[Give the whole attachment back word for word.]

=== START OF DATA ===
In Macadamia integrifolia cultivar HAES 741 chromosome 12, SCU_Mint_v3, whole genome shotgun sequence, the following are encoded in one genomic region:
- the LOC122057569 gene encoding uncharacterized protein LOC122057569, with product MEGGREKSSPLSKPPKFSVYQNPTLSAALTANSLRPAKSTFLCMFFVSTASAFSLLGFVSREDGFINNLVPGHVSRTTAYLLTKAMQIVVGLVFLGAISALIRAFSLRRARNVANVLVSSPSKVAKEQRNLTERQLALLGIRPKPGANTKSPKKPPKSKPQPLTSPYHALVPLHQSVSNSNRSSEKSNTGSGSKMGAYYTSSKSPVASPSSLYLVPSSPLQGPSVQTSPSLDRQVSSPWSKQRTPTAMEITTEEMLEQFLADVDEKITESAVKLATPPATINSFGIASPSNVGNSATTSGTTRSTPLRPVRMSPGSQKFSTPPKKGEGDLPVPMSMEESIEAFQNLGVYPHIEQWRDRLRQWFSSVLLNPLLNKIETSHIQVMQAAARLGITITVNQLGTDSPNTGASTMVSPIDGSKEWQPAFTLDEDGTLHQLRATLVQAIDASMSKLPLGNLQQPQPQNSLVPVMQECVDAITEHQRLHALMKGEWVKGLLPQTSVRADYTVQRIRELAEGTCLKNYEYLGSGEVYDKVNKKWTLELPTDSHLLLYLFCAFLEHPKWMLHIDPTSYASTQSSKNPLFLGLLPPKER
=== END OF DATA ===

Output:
In Macadamia integrifolia cultivar HAES 741 chromosome 12, SCU_Mint_v3, whole genome shotgun sequence, the following are encoded in one genomic region:
- the LOC122057569 gene encoding uncharacterized protein LOC122057569, with product MEGGREKSSPLSKPPKFSVYQNPTLSAALTANSLRPAKSTFLCMFFVSTASAFSLLGFVSREDGFINNLVPGHVSRTTAYLLTKAMQIVVGLVFLGAISALIRAFSLRRARNVANVLVSSPSKVAKEQRNLTERQLALLGIRPKPGANTKSPKKPPKSKPQPLTSPYHALVPLHQSVSNSNRSSEKSNTGSGSKMGAYYTSSKSPVASPSSLYLVPSSPLQGPSVQTSPSLDRQVSSPWSKQRTPTAMEITTEEMLEQFLADVDEKITESAVKLATPPATINSFGIASPSNVGNSATTSGTTRSTPLRPVRMSPGSQKFSTPPKKGEGDLPVPMSMEESIEAFQNLGVYPHIEQWRDRLRQWFSSVLLNPLLNKIETSHIQVMQAAARLGITITVNQLGTDSPNTGASTMVSPIDGSKEWQPAFTLDEDGTLHQLRATLVQAIDASMSKLPLGNLQQPQPQNSLVPVMQECVDAITEHQRLHALMKGEWVKGLLPQTSVRADYTVQRIRELAEGTCLKNYEYLGSGEVYDKVNKKWTLELPTDSHLLLYLFCAFLEHPKWMLHIDPTSYASTQSSKNPLFLGLLPPKER